Don't get cat for a hare... or yes?

Science fiction writer Philip K. Dick was not misguided when he posed that androids could dream of electric sheep. Today, machines are able to imagine and create faces of new people, indistinguishable from real people. This application of artificial intelligence (AI) has created unprecedented developments in certain fields of mathematical modeling, interacting even with an apparently distant branch of the exact, game theory. Let's review how it has come to this point.

At the dawn of the IA, the parents of this discipline were reeling their brains in elucidating how a machine could learn to distinguish, in a broad sense: to differentiate a fraudulent transaction from a legitimate, a junk mail of an ordinary one, or a cat of a Hare, among many examples.

The mathematical models underlying this exciting task have been called, in a display of originality, discriminatory models. After years of effort we have seen how, in fact, machines learn to distinguish, being able even to differentiate the face of a user from any intruder to unlock or not your mobile phone. But the researchers in IA don't seem satisfied with the achievement... Do the machines really understand what they are doing? In the line of what proclaimed the physicist Richard Feynmann "What I can not create, I do not understand", research has focused on making machines learn to create. Create spam emails, legitimate emails, pictures of hares, cats and even people. And as the awake reader will have guessed, the mathematical models used in this field are called generative models.

But one thing is clear, if the machine is able to learn to generate a picture of a cat or a hare, ie has "understood" the anatomy of these mammals, also be able to distinguish a cat from a hare. Therefore, we are not mistaken to think that the task of generating is intrinsically more complex than that of discriminating. One of the great challenges of the generative models lies in the difficulty of quantifying the error: it is difficult to measure how well the machine is generating. In the task of discriminating, quantifying the error made by a machine by distinguishing hare cats would be as simple as ordering you to label millions of photos as a cat or hare and count how many times you have been mistaken. But what happens if the machine generates images of cats?, how do you measure the quality of a cat generated?, a pretty cat is more cat than an ugly one?, at what point does a generated cat stop being? To quantify the error in this situation is, in addition to subjective, rather complex.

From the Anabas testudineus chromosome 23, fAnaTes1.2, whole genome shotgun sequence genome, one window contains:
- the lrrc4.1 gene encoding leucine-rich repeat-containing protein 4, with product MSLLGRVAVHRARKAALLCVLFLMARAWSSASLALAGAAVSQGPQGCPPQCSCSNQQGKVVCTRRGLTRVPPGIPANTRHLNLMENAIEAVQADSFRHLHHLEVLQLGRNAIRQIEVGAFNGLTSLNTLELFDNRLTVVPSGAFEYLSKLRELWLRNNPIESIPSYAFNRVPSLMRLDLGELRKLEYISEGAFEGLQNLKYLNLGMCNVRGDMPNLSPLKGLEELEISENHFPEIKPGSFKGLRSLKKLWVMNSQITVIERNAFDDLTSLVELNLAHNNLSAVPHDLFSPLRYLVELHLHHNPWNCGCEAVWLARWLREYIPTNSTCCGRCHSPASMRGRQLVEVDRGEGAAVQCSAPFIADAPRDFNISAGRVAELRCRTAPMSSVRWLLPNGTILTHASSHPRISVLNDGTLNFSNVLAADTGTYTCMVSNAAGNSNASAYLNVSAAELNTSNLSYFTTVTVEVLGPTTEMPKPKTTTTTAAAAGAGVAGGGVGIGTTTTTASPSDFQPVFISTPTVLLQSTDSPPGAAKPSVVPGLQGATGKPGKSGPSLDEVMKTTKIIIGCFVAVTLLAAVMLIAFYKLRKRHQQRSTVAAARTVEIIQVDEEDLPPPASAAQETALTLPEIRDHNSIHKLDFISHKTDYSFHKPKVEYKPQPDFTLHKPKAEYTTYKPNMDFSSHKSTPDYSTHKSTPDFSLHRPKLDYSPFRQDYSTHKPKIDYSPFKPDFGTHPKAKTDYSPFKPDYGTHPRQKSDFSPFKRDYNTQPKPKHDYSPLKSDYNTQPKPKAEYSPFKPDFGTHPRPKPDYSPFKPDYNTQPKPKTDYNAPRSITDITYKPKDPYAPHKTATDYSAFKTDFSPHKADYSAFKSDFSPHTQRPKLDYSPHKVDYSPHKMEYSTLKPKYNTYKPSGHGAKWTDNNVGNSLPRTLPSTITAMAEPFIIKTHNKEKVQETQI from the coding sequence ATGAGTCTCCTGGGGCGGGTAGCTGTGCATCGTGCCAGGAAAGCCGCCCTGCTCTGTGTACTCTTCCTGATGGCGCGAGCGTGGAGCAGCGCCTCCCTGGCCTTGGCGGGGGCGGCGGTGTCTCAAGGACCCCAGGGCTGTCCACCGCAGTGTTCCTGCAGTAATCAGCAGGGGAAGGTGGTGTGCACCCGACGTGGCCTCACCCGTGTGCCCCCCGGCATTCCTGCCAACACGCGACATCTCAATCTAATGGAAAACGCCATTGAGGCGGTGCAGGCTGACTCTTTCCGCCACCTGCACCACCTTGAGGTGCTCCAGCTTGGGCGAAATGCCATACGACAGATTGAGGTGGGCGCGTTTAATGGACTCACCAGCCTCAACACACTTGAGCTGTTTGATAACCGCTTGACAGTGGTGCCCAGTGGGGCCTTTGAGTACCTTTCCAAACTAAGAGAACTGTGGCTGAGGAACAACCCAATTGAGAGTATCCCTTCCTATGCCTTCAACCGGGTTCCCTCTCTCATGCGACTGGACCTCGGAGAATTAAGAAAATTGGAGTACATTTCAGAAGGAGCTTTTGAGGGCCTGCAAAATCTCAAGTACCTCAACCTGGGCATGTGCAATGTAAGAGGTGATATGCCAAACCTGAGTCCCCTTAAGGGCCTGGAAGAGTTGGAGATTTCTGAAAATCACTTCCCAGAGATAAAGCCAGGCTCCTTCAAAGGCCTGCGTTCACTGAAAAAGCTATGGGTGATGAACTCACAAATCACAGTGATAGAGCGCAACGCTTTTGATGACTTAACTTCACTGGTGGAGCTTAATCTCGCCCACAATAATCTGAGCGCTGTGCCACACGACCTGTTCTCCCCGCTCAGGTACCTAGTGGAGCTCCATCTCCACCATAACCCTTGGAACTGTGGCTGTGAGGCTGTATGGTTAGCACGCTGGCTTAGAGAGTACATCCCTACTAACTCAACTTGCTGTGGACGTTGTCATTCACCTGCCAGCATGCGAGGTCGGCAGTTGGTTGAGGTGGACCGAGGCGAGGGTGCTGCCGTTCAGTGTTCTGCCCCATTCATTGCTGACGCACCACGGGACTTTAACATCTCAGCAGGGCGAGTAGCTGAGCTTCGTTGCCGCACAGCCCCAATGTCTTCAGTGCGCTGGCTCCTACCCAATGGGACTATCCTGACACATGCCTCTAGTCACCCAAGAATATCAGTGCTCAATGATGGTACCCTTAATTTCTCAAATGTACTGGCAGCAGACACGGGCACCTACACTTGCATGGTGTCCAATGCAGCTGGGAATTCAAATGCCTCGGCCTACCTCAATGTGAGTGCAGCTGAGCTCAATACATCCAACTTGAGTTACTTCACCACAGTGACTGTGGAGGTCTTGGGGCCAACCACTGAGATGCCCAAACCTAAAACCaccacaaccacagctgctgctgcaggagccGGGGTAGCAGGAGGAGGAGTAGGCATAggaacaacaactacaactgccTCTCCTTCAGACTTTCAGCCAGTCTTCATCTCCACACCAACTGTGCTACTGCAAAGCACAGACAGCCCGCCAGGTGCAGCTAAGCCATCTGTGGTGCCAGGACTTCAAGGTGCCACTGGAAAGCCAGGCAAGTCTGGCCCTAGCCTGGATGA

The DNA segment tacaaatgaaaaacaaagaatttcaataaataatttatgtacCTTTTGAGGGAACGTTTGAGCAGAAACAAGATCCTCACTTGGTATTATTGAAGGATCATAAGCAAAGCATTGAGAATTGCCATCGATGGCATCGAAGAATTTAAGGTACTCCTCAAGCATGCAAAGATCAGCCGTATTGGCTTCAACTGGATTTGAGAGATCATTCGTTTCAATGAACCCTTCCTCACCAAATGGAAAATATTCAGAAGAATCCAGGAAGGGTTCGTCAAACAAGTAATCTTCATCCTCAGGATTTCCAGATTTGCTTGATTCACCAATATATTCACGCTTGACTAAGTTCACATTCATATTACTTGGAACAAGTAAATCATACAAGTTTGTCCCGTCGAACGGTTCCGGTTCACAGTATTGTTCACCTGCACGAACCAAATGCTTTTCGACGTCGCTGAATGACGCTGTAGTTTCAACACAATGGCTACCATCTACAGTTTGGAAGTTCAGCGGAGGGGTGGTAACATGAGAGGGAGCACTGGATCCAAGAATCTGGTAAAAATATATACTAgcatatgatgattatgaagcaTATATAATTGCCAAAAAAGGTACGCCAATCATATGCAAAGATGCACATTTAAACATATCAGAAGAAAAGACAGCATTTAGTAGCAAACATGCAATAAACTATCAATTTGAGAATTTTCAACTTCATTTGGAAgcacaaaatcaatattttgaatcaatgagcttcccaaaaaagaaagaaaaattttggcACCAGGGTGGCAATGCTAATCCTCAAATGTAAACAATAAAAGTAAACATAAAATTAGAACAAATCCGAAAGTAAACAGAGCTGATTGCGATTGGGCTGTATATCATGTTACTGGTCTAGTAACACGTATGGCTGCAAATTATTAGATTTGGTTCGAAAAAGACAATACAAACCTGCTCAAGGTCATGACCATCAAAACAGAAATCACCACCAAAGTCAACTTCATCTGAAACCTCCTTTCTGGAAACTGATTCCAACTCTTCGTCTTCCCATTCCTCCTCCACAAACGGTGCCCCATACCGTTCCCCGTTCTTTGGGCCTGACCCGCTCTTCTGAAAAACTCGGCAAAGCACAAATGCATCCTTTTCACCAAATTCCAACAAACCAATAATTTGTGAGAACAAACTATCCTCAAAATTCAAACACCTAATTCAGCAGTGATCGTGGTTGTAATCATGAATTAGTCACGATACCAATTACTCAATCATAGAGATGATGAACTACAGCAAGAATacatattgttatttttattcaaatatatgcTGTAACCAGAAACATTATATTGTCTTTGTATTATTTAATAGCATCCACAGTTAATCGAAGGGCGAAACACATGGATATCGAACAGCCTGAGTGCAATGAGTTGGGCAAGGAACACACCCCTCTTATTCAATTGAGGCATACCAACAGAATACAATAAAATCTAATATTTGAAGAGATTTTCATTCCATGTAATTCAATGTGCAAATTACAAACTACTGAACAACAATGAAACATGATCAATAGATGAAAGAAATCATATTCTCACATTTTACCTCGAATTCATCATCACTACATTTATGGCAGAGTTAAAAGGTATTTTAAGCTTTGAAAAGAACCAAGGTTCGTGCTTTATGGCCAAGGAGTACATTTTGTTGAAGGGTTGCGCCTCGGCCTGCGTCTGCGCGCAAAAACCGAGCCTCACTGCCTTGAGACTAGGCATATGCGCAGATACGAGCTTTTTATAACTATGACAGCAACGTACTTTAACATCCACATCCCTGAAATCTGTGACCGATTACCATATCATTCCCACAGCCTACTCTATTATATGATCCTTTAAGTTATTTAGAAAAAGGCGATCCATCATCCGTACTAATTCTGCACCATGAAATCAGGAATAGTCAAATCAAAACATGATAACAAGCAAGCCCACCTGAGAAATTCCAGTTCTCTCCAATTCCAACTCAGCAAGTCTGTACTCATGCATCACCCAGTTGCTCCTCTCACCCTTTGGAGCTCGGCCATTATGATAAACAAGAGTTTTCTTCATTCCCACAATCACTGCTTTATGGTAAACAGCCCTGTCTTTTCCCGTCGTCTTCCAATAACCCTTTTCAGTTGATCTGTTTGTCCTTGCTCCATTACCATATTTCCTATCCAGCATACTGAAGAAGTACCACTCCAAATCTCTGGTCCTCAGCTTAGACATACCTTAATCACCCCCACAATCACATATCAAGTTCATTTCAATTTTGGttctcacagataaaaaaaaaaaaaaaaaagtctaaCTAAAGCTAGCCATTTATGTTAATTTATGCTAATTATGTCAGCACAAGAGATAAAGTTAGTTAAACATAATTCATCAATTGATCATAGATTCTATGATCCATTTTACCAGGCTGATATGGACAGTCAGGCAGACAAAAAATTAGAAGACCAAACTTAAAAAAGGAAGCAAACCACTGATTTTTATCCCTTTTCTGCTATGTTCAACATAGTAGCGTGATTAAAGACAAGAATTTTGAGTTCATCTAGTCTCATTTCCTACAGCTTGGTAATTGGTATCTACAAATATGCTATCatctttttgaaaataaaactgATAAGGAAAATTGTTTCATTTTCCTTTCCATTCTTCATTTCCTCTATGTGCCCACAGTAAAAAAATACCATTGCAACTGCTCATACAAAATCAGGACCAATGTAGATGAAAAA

Ian Goodfellow, a researcher at the University of Montreal, resolved this mess in a unique way: seeing that there is no clear criterion for measuring how good the hares are generated from the real ones, let this task be done by another. And who can better quantify the quality of the generated images than a discriminatory model that has precisely learned to distinguish real images from generated images? The idea is as follows: We will face two machines, a generative, that produces images and another discriminatory one that learns to distinguish real images of generated images. We hope that when the generated are sufficiently "good" (usually occurs after a few hours of calculation in which the generator is learning with the feedback of the discriminator), the generative machine can deceive the discriminator. In this way, the ability to deceive the discriminator is a measure of how good the generated images are. Mathematically, the conflict between generator and Discriminator is approached from the theory of games: Each of the two actors has its own objective that must be reached simultaneously, until reaching a point where neither of them can improve unilaterally. Once again, the synergy between (apparently) different areas of the exact one is appreciated.

If the machine is able to learn to generate a picture of a cat or a hare, ie has "understood" the anatomy of these mammals, also be able to distinguish a cat from a hare

The idea of Goodfellow is known as the Generative Antagonistic network (from the English, GAN). After its appearance in 2014, the GANs have been deep in the researchers in IA. Much of the interest they have raised is due to the GANs's ability to generate realistic images. However, there is nothing to prevent the same idea from being applied to another type of data. The underlying mathematical structure is general enough to be used in really diverse fields such as the simulation of events in particle colliders, the creation of musical pieces or the generation of text. An example of the realism achieved is the algorithm of the company NVIDIA, which allows to generate photos of faces specifying attributes, like the color of eyes or hair.

Of course, the great advances that are emerging in the field carry with it a strong controversy about their possible malicious applications. At a time when the notorious fake news has gained great political importance, automating the creation of false news is just around the corner. The monopoly of this development is concentrated in the hands of large companies competing to lead this revolution. Perhaps for the sake of a better-informed society?